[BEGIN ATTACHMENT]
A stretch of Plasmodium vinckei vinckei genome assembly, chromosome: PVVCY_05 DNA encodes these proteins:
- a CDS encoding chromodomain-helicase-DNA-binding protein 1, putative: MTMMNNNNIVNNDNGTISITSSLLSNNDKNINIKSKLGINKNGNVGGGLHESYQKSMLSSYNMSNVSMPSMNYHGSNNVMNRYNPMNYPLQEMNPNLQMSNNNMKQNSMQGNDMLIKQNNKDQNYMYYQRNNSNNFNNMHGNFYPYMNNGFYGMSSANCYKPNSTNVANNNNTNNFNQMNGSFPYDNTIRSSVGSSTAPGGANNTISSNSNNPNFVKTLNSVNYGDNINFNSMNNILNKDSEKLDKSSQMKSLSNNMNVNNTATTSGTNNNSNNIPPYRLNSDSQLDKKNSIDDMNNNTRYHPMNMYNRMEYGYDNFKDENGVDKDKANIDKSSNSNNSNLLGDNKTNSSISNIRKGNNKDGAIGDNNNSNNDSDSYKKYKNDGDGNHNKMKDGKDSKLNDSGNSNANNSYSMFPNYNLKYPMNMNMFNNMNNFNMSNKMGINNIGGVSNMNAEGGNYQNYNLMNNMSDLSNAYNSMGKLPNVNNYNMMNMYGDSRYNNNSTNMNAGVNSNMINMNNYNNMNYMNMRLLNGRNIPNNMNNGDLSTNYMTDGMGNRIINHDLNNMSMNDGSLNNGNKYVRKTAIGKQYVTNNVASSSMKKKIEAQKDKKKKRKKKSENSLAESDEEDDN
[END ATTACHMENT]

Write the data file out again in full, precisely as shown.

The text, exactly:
A stretch of Plasmodium vinckei vinckei genome assembly, chromosome: PVVCY_05 DNA encodes these proteins:
- a CDS encoding chromodomain-helicase-DNA-binding protein 1, putative: MTMMNNNNIVNNDNGTISITSSLLSNNDKNINIKSKLGINKNGNVGGGLHESYQKSMLSSYNMSNVSMPSMNYHGSNNVMNRYNPMNYPLQEMNPNLQMSNNNMKQNSMQGNDMLIKQNNKDQNYMYYQRNNSNNFNNMHGNFYPYMNNGFYGMSSANCYKPNSTNVANNNNTNNFNQMNGSFPYDNTIRSSVGSSTAPGGANNTISSNSNNPNFVKTLNSVNYGDNINFNSMNNILNKDSEKLDKSSQMKSLSNNMNVNNTATTSGTNNNSNNIPPYRLNSDSQLDKKNSIDDMNNNTRYHPMNMYNRMEYGYDNFKDENGVDKDKANIDKSSNSNNSNLLGDNKTNSSISNIRKGNNKDGAIGDNNNSNNDSDSYKKYKNDGDGNHNKMKDGKDSKLNDSGNSNANNSYSMFPNYNLKYPMNMNMFNNMNNFNMSNKMGINNIGGVSNMNAEGGNYQNYNLMNNMSDLSNAYNSMGKLPNVNNYNMMNMYGDSRYNNNSTNMNAGVNSNMINMNNYNNMNYMNMRLLNGRNIPNNMNNGDLSTNYMTDGMGNRIINHDLNNMSMNDGSLNNGNKYVRKTAIGKQYVTNNVASSSMKKKIEAQKDKKKKRKKKSENSLAESDEEDDN